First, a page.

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  • 1.
    Pålsson, David
    Stockholm University, Faculty of Social Sciences, Department of Social Work.
    Adjusting to standards: reflections from 'auditees' at residential homes for children in Sweden2016In: Nordic Social Work Research, ISSN 2156-857X, E-ISSN 2156-8588, Vol. 6, no 3, p. 222-233Article in journal (Refereed)
    Abstract [en]

    In recent years, state inspection of Swedish residential care for children has been reinforced. This study explores how inspections are perceived from the point of view of residential staff. The empirical material is based on interviews (n = 23) with residential staff and managers (n = 55) of residential homes subject to requirements from the Swedish Inspectorate. The material has been analysed using concepts shedding light on the different aspects of how audit affects ‘auditees’. The results suggest that inspections have mainly shaped the administrative part of care; that compliance with regulatory standards bring about stability in the work performed; that the standard-setting sometimes creates tensions between professional judgment and formal authority; and that inspections play an accreditation role for the residential homes. The implications of this are discussed, e.g. that the regulatory standards seem to target aspects of care that are alternatives to those of evidence-based practice, that general standards to some extent challenge the possibilities of organising the care according to the individual needs of the children and that the receptiveness of professionals to inspection ideas entails both possibilities and obstacles for the development of a professional field.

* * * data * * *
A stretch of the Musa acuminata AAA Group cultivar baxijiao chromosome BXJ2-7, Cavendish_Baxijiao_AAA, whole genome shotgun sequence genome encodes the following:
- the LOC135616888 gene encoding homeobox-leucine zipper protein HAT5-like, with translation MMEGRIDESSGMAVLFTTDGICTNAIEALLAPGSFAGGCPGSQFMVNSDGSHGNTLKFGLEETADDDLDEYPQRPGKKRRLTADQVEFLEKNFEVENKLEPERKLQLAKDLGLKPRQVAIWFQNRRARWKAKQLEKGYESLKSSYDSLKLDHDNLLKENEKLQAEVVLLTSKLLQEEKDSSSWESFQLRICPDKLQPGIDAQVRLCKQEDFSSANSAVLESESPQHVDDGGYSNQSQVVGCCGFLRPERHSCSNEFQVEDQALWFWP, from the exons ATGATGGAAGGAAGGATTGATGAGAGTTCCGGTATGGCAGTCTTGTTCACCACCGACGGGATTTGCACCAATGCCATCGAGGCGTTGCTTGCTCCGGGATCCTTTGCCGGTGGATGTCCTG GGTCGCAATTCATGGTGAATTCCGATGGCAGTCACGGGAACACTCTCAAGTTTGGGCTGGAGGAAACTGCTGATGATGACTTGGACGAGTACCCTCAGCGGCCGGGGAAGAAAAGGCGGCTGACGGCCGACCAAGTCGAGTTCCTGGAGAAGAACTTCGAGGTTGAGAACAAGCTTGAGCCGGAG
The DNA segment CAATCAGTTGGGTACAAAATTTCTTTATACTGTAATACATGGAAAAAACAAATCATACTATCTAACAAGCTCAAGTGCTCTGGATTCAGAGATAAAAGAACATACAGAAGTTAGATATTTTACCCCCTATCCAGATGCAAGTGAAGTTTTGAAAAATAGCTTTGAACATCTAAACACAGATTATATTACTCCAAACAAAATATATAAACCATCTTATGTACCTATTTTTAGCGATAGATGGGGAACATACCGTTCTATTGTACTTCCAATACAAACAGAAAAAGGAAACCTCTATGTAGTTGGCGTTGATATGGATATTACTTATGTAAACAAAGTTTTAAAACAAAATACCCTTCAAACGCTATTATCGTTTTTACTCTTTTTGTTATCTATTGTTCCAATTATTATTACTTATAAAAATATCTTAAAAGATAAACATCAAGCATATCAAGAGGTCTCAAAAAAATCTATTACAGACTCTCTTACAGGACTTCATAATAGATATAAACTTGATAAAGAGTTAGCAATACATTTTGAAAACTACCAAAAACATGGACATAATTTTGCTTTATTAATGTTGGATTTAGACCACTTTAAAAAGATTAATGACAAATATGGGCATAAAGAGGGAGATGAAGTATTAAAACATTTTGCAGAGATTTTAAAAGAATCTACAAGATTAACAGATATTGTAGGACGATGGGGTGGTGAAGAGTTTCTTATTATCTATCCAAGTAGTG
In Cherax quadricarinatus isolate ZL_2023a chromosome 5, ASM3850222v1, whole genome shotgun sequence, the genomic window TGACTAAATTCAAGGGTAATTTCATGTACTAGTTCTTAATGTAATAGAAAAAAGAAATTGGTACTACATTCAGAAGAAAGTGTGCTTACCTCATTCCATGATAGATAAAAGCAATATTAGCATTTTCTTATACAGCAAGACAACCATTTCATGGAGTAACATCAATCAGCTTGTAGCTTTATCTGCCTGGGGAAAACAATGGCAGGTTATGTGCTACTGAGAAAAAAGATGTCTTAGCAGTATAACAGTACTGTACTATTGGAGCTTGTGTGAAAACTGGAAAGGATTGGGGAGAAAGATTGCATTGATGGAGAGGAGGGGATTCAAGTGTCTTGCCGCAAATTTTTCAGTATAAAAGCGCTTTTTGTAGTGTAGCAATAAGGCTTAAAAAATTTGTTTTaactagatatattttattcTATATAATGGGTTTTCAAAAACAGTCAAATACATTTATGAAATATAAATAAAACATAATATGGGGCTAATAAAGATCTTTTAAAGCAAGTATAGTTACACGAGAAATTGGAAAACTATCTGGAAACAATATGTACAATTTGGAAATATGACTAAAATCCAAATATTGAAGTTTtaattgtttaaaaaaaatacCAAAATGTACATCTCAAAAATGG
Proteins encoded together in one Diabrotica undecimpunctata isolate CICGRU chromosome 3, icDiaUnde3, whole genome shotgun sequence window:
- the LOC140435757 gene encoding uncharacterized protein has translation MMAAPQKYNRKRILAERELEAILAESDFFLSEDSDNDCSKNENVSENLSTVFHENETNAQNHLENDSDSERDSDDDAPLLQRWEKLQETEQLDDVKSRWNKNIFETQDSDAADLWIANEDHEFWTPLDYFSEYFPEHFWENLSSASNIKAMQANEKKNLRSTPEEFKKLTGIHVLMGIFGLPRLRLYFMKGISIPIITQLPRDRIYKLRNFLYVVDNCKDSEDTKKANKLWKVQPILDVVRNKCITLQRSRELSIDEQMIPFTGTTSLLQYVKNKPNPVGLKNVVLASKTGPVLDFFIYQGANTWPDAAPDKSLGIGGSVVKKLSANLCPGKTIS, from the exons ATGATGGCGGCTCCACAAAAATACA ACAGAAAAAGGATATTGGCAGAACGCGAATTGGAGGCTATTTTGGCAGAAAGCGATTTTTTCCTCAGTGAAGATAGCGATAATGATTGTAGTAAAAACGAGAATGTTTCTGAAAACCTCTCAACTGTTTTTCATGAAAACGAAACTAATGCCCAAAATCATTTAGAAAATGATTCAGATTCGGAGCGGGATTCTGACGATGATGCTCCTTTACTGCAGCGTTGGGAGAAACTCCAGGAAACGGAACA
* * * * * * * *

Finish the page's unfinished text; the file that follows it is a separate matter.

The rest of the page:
• 2.
    Pålsson, David
    Stockholm University, Faculty of Social Sciences, Department of Social Work.
    Att styra marknader med granskning - tillsyn och tillståndsgivning inom institutionsvård för barn och unga2018In: Socialtjänstmarknaden: om marknadsorientering och konkurrensutsättning av individ- och familjeomsorgen / [ed] Marie Sallnäs, Stefan Wiklund, Stockholm: Liber, 2018, p. 206-228Chapter in book (Other academic)
  • 3.
    Pålsson, David
    Stockholm University, Faculty of Social Sciences, Department of Social Work.
    Conditioned agency? The role of children in the audit of Swedish residential care2017In: Child & Family Social Work, ISSN 1356-7500, E-ISSN 1365-2206, Vol. 22, no S2, p. 33-42Article in journal (Refereed)
    Abstract [en]

    At a policy level, governments increasingly stress the importance of children's rights and their ability to participate in decision-making in child welfare services. An example of this is that the Swedish inspectorate targeting children in residential care is required to consult children and to take account of their opinions. This paper details a study exploring the influence that the inspectorate grants children and particularly how children's views influence the inspection process. The study draws on interviews and observations of inspectors as well as an analysis of a representative sample (n = 147) of documentation from inspections performed during 2012. The result indicates different inspectorial rationales, which in turn influence the importance children's opinions are assigned in the inspection process. Moreover, the findings demonstrate difficulties in giving children's views substantial impact on the inspection process. This can be attributed to the fact that most of the regulatory quality criteria used by the authority diverge from the aspects of care that children attach most importance to. The study adds empirical findings to how the participation of children is realized during inspection.

  • 4.
    Pålsson, David
    Stockholm University, Faculty of Social Sciences, Department of Social Work.
    Entering the Market: On the Licensing of Residential Homes for Children and Youth in Sweden2018In: British Journal of Social Work, ISSN 0045-3102, E-ISSN 1468-263X, Vol. 48, no 3, p. 843-859Article in journal (Refereed)
    Abstract [en]